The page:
Progressive organizations have also been criticizing the NOL provisions. Like Doggett and Whitehouse, they’ve criticized the provision undoing limits for pass-through owners because it benefits high earners. Additionally, progressive groups have argued that it might make sense to allow businesses to carry back losses generated in 2020 in order to provide businesses with more liquidity, but that it doesn’t make sense to allow carrybacks for losses generated in 2019 and 2018, before the coronavirus pandemic ravaged the U.S. economy.

Frank Clemente, executive director of the progressive group Americans for Tax Fairness, said that the generous carrybacks reward businesses who performed poorly “in the good years.”

But Republicans and analysts at right-leaning organizations have defended the NOL provisions, saying they can help businesses have more cash flow that they can use to retain their employees during the pandemic.

“The CARES Act helps businesses keep the lights on and employees on payroll as much as possible to get through this crisis,” a spokesman for Senate Finance Committee Chairman Chuck GrassleyCharles (Chuck) Ernest GrassleyBarrett confirmation stokes Democrats' fears over ObamaCare On The Money: Power players play chess match on COVID-19 aid | Pelosi bullish, Trump tempers optimism | Analysis: Nearly 1M have run out of jobless benefits Grassley: Voters should be skeptical of Biden's pledge to not raise middle class taxes MORE (R-Iowa) said. “Every senator criticizing this provision voted for this bipartisan bill, so their complaints about a law they helped write simply stink of partisan politics.”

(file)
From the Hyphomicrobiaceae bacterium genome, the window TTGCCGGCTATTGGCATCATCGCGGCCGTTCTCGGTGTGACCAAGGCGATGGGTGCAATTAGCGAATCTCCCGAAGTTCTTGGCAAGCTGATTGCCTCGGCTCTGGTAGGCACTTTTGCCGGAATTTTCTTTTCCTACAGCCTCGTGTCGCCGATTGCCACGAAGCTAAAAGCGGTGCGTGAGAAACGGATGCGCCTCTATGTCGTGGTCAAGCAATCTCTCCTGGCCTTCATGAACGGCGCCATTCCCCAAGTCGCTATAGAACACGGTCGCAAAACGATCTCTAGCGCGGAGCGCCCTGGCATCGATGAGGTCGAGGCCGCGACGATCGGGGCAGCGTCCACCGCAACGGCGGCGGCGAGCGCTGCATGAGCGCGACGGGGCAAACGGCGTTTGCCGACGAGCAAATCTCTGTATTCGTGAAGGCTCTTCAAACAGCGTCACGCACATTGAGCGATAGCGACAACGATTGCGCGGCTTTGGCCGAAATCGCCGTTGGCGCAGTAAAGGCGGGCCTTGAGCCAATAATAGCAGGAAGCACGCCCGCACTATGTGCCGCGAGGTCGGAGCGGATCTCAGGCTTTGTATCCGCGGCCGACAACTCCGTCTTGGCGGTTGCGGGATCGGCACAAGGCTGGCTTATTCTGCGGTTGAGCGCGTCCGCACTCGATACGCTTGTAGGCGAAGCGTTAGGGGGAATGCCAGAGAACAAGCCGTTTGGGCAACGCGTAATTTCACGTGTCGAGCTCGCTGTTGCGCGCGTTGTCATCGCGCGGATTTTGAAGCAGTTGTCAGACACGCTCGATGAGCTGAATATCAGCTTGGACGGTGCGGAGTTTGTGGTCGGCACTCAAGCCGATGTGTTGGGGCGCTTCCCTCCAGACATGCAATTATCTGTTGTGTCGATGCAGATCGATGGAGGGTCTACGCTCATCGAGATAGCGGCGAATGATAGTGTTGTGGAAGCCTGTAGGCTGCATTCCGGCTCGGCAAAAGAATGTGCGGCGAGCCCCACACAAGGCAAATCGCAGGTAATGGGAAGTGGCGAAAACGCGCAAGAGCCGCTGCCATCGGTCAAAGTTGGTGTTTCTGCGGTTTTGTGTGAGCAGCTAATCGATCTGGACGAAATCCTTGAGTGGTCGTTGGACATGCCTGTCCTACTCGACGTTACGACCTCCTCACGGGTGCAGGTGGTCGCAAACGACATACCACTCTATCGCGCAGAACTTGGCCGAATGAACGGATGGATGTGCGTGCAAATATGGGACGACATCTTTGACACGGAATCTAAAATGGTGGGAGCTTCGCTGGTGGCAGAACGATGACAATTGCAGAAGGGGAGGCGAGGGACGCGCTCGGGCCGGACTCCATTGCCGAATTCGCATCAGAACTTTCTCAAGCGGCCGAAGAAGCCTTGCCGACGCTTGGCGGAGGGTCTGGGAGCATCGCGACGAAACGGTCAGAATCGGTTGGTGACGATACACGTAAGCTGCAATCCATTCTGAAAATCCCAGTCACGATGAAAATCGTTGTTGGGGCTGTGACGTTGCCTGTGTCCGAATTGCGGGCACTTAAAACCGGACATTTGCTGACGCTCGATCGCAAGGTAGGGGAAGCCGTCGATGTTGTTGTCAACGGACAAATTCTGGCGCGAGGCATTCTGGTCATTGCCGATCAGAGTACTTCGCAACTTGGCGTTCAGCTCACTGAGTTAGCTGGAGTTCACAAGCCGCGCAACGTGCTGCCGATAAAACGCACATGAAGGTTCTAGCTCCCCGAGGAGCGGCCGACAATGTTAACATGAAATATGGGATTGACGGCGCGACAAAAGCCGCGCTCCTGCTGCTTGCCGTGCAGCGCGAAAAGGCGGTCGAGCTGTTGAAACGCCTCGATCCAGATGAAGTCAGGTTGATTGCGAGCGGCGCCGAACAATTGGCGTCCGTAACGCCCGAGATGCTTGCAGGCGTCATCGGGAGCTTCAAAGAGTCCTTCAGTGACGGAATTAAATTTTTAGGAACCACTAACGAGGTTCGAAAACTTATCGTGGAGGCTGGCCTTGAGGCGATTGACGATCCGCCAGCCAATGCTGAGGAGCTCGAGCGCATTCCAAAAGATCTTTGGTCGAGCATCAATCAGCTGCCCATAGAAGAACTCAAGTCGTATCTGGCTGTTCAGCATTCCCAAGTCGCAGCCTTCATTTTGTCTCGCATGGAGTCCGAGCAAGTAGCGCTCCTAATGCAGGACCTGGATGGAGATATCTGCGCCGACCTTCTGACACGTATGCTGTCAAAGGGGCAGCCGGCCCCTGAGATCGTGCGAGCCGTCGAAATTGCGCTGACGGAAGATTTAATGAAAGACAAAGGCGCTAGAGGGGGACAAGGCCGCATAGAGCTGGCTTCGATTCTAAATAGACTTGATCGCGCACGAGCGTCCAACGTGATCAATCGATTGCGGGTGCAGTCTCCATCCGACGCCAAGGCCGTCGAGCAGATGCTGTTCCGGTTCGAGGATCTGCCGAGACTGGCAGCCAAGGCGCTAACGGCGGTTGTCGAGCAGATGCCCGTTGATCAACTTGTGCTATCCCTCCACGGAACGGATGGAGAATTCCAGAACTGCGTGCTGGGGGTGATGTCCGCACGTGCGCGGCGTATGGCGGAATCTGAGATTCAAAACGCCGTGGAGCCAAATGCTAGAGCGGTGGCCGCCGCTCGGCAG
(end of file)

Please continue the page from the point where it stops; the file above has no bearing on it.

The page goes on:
Nicole Kaeding, a vice president at the right-lea National Taxpayers Union Foundation, said it makes sense for Congress to allow losses from 2019 and 2018 to be carried back, so that businesses can amend their tax returns and get refunds now that can provide them with additional capital. Businesses would not benefit from carrybacks of losses generated in 2020 until they file their 2020 tax returns next year, she said.

“In response to the coronavirus, expanding NOLs and allowing carrybacks provides businesses with needed liquidity,” Kaeding said.

Kaeding also said the JCT analysis was bound to show that the pass-through provision benefited the wealthy because the provision did away with a cap on losses that only applied to high earners and lower-income people already faced no cap.

Kyle Pomerleau, a resident fellow at the right-leaning American Enterprise Institute, said that allowing losses to offset non-business income is similar to allowing losses to offset a previous year’s income in terms of trying to help businesses recover their losses faster.

He said businesses should be able to recover their losses as quickly as possible, or the tax code becomes biased against risky investments.